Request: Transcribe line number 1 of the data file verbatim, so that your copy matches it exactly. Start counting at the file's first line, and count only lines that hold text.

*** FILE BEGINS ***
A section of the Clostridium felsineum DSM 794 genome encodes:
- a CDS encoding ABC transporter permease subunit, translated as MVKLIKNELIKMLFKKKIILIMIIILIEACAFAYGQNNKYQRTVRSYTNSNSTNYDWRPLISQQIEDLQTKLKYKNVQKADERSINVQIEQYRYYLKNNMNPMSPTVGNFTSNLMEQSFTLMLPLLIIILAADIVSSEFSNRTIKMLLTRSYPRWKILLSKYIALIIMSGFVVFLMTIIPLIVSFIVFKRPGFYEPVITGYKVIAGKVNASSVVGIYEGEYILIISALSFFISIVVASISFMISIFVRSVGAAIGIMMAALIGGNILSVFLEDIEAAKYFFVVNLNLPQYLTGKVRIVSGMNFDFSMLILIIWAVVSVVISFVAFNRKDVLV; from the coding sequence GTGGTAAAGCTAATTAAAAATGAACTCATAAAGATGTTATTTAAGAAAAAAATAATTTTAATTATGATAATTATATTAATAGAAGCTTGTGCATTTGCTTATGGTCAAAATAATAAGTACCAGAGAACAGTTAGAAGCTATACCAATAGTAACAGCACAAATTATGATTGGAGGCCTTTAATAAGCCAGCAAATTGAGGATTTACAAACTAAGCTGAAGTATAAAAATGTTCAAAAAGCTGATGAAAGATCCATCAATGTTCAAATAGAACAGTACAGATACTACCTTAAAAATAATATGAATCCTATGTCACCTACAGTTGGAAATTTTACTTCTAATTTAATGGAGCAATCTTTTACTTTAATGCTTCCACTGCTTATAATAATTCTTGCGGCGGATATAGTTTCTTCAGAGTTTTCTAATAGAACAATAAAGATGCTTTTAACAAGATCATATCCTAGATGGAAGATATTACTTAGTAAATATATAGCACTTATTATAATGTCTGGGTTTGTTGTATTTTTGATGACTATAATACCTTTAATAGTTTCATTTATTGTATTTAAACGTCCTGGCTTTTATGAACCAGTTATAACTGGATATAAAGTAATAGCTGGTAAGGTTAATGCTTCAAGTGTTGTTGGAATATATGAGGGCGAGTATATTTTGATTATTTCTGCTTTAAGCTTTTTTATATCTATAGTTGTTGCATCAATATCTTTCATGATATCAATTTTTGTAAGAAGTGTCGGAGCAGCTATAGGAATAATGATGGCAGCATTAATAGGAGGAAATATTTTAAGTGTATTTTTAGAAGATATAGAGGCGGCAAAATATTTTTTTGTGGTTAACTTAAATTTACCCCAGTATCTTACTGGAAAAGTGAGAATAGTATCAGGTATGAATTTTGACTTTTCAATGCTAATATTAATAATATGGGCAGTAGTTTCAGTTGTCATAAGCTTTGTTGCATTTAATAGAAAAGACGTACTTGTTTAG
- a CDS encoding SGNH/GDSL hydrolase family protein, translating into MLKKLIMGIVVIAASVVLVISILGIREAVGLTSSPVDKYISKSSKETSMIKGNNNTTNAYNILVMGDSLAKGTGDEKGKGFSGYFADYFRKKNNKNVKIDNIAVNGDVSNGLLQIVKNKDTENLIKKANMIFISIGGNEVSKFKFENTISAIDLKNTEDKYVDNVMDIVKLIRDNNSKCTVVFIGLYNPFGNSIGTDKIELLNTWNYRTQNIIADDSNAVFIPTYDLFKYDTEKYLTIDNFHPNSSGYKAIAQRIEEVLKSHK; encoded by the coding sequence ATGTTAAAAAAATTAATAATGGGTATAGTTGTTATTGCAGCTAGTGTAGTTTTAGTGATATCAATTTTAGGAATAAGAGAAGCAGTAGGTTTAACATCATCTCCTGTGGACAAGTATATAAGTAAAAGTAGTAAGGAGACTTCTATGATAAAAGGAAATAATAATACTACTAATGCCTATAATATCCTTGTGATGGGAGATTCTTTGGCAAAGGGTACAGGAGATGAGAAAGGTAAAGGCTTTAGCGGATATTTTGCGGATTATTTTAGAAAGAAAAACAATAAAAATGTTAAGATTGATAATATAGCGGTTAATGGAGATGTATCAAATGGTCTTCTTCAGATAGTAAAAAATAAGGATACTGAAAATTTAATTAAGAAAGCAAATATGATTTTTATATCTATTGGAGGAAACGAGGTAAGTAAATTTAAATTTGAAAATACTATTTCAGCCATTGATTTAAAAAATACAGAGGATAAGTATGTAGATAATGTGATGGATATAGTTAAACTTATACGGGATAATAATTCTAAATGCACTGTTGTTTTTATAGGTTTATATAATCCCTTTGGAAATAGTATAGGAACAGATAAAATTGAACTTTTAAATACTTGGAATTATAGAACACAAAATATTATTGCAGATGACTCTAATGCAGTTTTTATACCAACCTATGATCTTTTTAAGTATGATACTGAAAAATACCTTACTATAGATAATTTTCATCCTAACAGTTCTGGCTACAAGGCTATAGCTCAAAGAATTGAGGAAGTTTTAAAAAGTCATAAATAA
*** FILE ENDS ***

A section of the Clostridium felsineum DSM 794 genome encodes: